Four and a half full seasons. 220 home runs. 635 runs batted in. A .961 career OPS. An MVP award, a Rookie of the Year award and two All-Star teams.
Simply put, there is no one in baseball like Ryan Howard.
Prince Fielder might be semi-Howard-esque, but his career OPS is 40 points lower and his roughly 40-homer, 110-RBI pace pales in comparison to Howard's 50-and-140 mashing abilities.
Does the Prince hit for a higher average? Yes. Does he hit lefties better than Howard? Yes. But that's not what the Philadelphia brain trust asks from our monstrous first baseman. The Phillies pay Ryan Howard to destroy right-handed pitching and crush fastballs, and he does both of those things (1.070 OPS against RHP and fifth overall in runs above average per 100 fastballs faced the last three years) better than almost anyone in the game.
Basically, if you're looking for baseball's best power hitter, you're looking in the right place. He might not be Albert Pujols, but who is? Very few people in the history of baseball (which is quite an expansive amount of time) can compare favorably to Pujols, and coming up short in that regard should not be a slight against Howard.
There was a time, though, when Howard seemed like he might become difficult to work with, someone who overvalues his own contributions and undervalues the unique way this current Phillies team appreciates his skill set. Howard's early-career posturing made it appear that, above all else, he wanted a $200 million contract and the respect that comes with that kind of money. And who doesn't? No one faulted him for that specific desire, but everyone thought it was fairly obvious that Howard wasn't Pujols, wasn't Alex Rodriguez, wasn't an all-time legend in the making. He was great, yes, but most likely great in the Mo Vaughn, Carlos Delgado, (ahem) Cecil Fielder way. A great short-term slugger, but not a player beyond comparison.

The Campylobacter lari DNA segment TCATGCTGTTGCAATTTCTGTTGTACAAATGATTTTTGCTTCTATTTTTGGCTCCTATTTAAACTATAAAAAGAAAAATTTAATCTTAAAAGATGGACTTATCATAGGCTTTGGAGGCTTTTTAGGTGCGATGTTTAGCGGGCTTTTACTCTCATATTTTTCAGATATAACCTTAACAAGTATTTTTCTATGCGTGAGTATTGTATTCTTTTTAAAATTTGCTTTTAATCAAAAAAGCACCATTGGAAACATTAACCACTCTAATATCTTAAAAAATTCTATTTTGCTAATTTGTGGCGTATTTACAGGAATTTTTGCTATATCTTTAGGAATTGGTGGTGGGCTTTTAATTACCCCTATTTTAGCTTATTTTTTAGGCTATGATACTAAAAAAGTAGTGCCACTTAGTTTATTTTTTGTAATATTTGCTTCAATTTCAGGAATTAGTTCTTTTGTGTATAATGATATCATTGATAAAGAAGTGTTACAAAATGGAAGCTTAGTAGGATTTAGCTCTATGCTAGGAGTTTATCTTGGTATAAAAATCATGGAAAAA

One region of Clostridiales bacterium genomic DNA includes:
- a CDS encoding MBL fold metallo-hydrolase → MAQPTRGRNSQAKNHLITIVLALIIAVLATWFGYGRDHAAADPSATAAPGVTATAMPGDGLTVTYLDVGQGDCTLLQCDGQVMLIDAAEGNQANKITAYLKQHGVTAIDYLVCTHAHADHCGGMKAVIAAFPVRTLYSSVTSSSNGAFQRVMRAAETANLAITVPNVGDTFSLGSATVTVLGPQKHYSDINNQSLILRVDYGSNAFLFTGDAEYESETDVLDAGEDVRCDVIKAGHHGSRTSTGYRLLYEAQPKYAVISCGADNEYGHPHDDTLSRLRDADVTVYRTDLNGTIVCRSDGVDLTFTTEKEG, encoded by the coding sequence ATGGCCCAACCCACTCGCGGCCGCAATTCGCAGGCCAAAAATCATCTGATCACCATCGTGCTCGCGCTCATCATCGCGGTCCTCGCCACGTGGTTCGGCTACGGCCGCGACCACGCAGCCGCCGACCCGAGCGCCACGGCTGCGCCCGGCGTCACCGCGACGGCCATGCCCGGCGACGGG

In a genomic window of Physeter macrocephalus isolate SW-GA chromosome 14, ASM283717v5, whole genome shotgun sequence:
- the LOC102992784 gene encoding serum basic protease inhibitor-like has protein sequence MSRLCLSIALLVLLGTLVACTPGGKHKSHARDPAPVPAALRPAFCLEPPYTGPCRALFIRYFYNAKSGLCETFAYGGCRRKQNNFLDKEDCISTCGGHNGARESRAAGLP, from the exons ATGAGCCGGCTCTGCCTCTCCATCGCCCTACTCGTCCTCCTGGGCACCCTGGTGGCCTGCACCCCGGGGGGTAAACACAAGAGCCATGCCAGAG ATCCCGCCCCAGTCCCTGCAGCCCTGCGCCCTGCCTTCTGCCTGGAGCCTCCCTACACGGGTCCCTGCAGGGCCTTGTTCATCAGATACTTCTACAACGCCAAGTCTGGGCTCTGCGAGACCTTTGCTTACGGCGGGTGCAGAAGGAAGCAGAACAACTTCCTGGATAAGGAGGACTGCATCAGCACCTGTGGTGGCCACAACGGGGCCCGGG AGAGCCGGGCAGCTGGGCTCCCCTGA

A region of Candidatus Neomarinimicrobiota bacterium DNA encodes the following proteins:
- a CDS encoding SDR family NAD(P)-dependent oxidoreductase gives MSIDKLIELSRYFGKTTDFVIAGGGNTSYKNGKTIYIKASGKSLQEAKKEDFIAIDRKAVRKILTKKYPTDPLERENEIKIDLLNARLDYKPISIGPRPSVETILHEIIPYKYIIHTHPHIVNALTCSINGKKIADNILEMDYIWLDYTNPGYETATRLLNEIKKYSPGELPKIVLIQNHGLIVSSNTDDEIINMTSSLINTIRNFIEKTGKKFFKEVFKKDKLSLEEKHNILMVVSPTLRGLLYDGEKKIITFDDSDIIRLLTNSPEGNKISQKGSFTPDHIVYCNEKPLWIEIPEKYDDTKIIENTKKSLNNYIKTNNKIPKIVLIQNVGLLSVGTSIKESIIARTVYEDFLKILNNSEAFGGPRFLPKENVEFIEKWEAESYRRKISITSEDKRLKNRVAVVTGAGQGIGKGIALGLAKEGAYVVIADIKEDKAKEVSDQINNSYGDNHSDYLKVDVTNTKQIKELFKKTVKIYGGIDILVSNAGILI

But then the Phillies won a relatively unexpected World Series championship, in great part due to Howard's three home runs and six RBIs in the Fall Classic. And then Howard agreed to a very reasonable three-year extension with new general manager Ruben Amaro Jr. And THEN he got in great shape and focused on his defense with third-base coach Sam Perlozzo. Did something click in his head? Did he realize he loved this team, the city, these fans? Did he decide that, if he was really going to be a $200 million superstar, he had some work to do?
We might never know for sure, but the .279/.360/.571 line he put up in 2009, combined with greatly improved defense, spoke volumes. Ryan Howard has his limits, but we can never dog him for being complacent, or lacking ambition. He may never actually get his nine-digit payday, and if he does, it probably won't be here. But during his time in Philadelphia, he's become a beloved sports icon, and he's cemented himself as the game's premier big bopper. There's a lot to be said about a guy like that; surround him with an MVP-caliber second baseman and a very skilled complimentary cast, and you've got a World Series-winning offense. We've seen it before, and we could easily see it again.
My only Ryan Howard complaint, however, is an odd one, something that has nothing to do with the man himself. Why are we being told to call him the "Big Piece"? Who came up with that? How is "Big Piece" better than "Big Man"? I know that "Big Man" was already adopted by another famous, giant black man, possibly the coolest giant black man of all time. But I highly doubt that Clarence Clemons would mind if we borrowed it for Ryan Howard. I bet Clarence Clemons loves Ryan Howard even more than I do.
But aside from all that, let's not forget this one last key aspect, something discussed much less than the Big Man's big bat: the almost unparalleled equilibrium between Ryan Howard and Phillies management. Hell, between everyone and Phillies management. Amaro and Pat Gillick have built an organization that people want to play for, where they'll forgo super long-term contracts and flourish in a beautiful ballpark with a great team and loving fans. That, along with Howard's mighty lumber, acquired taste for championship success and commitment to his own continued excellence, is why the Phillies will return to the World Series.